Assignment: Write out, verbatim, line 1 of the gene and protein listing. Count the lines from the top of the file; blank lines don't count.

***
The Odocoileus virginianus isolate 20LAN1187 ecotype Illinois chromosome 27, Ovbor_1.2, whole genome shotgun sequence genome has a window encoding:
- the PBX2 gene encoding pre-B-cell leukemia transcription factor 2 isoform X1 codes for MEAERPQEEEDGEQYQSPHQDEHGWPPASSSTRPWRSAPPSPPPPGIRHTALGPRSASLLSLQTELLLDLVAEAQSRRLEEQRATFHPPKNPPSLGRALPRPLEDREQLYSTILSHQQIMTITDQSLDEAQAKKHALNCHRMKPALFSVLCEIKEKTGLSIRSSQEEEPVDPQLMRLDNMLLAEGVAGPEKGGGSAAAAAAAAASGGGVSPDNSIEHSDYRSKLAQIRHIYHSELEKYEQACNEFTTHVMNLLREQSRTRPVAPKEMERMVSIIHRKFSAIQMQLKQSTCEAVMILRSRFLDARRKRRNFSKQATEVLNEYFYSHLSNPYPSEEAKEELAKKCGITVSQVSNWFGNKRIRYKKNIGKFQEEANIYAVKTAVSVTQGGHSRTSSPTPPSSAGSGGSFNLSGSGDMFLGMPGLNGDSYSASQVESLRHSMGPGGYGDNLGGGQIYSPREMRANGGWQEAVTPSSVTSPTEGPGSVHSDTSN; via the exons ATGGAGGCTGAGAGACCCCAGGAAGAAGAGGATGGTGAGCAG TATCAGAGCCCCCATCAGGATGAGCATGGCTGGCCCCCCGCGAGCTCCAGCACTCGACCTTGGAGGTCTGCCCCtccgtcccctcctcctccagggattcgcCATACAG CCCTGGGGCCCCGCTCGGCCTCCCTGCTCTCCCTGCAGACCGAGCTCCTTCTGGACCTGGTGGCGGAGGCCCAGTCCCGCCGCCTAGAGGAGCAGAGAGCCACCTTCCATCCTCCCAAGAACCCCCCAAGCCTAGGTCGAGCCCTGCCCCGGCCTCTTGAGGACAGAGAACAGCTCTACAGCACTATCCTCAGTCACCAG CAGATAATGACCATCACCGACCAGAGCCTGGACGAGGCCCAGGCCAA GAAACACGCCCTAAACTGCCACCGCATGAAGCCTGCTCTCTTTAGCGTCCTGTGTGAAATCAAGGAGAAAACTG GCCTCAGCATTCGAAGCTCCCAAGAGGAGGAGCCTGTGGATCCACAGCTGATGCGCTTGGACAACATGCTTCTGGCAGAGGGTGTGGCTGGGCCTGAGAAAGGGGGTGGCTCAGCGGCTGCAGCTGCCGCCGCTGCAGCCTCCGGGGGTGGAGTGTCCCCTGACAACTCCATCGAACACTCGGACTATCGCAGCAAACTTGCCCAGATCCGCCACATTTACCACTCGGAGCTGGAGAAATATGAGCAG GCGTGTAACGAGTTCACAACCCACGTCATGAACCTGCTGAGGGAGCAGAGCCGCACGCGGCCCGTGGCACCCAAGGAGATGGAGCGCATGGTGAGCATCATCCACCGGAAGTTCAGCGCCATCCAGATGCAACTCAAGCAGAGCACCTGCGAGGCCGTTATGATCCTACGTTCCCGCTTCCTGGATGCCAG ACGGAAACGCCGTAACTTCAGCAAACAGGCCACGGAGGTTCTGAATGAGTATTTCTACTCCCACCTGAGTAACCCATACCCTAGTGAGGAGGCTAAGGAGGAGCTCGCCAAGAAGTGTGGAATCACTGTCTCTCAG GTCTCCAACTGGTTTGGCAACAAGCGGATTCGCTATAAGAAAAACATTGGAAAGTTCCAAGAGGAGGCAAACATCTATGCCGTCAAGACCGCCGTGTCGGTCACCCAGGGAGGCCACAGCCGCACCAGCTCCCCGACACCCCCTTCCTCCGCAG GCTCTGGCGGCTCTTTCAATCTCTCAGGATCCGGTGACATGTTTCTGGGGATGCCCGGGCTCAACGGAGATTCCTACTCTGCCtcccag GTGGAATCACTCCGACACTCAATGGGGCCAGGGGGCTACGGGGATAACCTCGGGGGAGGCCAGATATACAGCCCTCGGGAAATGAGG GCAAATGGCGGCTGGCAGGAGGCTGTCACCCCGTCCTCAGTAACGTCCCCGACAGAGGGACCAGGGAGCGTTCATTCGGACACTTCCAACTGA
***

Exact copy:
The Odocoileus virginianus isolate 20LAN1187 ecotype Illinois chromosome 27, Ovbor_1.2, whole genome shotgun sequence genome has a window encoding: